Less water and more color? It's possible if you choose the right plants.
By Damian Fagan, Moab, Utah
Water! That's my first thought when I see areas around my town landscaped with Kentucky bluegrass and plants that demand well-moistened roots. That's fine in areas with sufficient rainfall (or incredibly cheap water rates). But here in the arid Southwest, water is a precious commodity.
To help educate people in this area about "water-wise gardening"—also called "Xeriscaping" (xeri is Greek for dry)—the Moab Information Center in Utah offers visitors a showcase of plants that can create a colorful garden without extensive watering. The center's education-al garden, which features drought-tolerant plants (like liatris at right) arranged in a pleasing and colorful way, was created by Janis Adkins of High Desert Gardens, a local nursery.
Many of the plants she selected share the same characteristics—broad root systems, small leaf sizes, waxy coatings on the leaf surfaces, spring growth, seed longevity and other unique traits that help them survive in sandy, rocky soil.
More Than Cactus
There are over 100 plants in the gardens. Surprisingly, most of them don't belong to the cactus family! The display gardens cover 14,000 square feet and include many varieties of perennials, succulents and drought-resistant trees and shrubs. It's clear gardeners have many choices.
Janis' plan has been so effective the gardens are watered only once or twice a month-even in summer. The lawns at the center also fit the plan. Buffalograss and blue grama grass are used extensively because they require 60% less water than bluegrass does. They're extremely drought-resistant because they're native to the short-grass prairies of the Great Plains. Once established, these grasses need minimal watering and can be mowed or left to grow wild.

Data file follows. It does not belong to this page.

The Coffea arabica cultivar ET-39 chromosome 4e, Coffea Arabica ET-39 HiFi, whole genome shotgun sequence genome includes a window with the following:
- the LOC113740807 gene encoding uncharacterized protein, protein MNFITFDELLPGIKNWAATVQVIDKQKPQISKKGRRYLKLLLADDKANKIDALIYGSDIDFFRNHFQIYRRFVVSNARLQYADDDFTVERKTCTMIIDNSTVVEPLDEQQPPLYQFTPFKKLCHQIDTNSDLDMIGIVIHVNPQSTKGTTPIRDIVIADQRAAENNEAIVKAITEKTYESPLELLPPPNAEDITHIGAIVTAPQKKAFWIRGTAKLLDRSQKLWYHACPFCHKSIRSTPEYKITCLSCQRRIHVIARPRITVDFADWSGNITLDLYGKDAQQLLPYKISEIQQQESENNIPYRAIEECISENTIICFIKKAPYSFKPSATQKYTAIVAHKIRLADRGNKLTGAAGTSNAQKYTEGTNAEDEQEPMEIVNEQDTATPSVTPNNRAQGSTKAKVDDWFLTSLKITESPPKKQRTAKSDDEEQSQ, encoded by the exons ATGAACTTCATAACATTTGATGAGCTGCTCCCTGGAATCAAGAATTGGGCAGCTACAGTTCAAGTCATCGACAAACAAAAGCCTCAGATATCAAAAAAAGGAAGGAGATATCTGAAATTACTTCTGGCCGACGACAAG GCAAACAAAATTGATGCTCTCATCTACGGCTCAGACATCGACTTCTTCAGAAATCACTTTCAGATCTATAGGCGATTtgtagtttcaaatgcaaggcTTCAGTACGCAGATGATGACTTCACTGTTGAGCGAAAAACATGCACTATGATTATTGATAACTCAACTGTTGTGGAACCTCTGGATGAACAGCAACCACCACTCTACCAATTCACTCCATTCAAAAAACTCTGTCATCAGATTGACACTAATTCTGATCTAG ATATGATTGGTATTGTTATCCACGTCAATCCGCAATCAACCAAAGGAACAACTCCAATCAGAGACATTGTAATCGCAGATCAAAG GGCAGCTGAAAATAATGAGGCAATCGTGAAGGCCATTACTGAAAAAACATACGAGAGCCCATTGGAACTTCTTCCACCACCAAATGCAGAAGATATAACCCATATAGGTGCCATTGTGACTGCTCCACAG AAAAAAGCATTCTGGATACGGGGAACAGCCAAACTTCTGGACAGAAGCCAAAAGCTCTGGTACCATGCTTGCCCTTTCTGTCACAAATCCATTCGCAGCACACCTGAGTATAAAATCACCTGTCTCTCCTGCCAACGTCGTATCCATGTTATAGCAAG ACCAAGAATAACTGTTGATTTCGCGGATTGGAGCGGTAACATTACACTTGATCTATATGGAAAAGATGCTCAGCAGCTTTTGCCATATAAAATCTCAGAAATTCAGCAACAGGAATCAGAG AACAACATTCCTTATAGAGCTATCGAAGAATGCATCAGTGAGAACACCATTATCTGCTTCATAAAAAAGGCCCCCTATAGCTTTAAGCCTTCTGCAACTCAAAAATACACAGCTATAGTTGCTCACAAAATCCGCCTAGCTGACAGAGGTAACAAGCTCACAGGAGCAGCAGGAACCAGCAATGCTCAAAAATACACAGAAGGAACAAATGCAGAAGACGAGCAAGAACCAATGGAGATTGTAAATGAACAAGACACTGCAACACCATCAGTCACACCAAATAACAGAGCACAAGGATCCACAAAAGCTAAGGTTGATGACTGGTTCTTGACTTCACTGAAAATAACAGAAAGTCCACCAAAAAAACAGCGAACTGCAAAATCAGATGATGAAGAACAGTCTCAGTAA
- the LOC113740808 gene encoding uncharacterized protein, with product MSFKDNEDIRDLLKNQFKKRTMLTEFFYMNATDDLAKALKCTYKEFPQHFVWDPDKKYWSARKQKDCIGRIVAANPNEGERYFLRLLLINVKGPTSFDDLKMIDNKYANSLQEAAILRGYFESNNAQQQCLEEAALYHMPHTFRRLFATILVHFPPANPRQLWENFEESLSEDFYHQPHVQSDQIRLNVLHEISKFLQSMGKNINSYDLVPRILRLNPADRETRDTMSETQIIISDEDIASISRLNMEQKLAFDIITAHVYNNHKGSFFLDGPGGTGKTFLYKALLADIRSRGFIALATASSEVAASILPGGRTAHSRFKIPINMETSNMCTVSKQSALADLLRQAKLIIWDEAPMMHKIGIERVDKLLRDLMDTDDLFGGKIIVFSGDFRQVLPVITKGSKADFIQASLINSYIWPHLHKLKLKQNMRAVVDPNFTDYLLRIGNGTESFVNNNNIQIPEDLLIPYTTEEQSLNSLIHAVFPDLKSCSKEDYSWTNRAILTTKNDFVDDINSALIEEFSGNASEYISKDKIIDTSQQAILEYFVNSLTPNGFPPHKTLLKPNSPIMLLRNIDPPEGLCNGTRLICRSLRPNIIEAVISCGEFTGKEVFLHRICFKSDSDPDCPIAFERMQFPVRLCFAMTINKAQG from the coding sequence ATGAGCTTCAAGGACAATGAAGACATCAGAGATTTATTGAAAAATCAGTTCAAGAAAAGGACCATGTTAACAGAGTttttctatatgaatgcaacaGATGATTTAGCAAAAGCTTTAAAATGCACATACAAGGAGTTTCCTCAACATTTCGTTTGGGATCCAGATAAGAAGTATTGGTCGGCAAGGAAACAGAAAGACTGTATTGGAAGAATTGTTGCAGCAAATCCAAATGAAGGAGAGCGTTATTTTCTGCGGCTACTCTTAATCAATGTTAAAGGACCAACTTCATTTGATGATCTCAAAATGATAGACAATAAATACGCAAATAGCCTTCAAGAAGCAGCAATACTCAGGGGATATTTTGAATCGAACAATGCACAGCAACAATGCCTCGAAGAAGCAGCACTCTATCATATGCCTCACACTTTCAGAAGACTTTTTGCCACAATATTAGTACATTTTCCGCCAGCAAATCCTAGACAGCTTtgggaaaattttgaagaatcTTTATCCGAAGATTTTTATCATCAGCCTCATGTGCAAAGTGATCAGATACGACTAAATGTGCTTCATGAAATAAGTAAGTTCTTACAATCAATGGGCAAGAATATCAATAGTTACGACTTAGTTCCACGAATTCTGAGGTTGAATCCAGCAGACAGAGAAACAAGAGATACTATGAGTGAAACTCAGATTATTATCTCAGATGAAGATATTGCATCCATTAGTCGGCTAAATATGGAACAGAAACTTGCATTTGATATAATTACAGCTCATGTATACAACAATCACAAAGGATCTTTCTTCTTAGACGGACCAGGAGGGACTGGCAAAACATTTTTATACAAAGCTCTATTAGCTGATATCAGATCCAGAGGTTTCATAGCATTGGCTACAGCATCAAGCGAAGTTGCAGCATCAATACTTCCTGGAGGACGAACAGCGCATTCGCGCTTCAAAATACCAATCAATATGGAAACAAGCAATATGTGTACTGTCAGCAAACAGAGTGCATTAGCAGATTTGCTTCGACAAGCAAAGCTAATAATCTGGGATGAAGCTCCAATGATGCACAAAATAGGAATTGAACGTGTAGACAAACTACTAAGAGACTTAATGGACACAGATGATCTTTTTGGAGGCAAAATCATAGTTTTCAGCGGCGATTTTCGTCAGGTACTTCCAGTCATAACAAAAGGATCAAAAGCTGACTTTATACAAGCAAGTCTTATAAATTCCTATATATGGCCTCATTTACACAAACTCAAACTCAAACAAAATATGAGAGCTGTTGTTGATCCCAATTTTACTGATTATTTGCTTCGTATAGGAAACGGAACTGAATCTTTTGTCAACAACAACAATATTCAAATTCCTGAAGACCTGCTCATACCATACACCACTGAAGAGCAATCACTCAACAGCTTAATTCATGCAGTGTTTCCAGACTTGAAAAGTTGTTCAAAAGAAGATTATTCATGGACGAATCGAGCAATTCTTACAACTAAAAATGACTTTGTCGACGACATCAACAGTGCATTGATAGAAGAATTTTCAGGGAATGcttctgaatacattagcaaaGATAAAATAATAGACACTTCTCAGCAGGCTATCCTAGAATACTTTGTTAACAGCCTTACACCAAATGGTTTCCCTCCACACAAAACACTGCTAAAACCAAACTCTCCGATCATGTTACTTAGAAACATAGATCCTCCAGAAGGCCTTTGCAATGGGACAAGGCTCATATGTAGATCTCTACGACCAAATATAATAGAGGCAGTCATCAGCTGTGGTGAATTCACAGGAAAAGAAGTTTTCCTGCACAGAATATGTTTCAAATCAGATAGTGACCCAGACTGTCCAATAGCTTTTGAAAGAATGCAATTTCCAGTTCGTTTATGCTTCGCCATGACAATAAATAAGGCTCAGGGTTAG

A Few Pointers
Whether you live in a desert climate or just want to reduce your own water bill, Janis offers these tips for water-wise gardening:
- Plan before you plant. Group plants with similar water, sun and soil needs. Direct water runoff into planting beds.
- Choose plants that are drought-tolerant. Many are readily available at nurseries.
- Limit lawn areas and select native grasses.
- Mulch and improve soil with compost and other organic matter. This helps hold moisture.
- Use drip irrigation or soaker hoses to water deeply. Don't overwater.
- Maintain landscape by mowing, pruning and controlling pests and weeds.
A Few Water-Wise Plants for Your Garden
- California poppy
- Portulaca (moss rose)
- Bearded Iris
- Evening primrose
- Gaillardia (blanketflower)
- Lamb's ears
- Liatris (gayfeather)
- Mexican hat
- Red-hot poker
- Russian sage
- Virginia creeper
- Butterfly bush
- Smoke tree
- Western redbud
- Goldenrain tree
- Sweet bay
(Note: Not all plants listed are hardy in all areas. Please check with your nursery or county Extension service before planting.)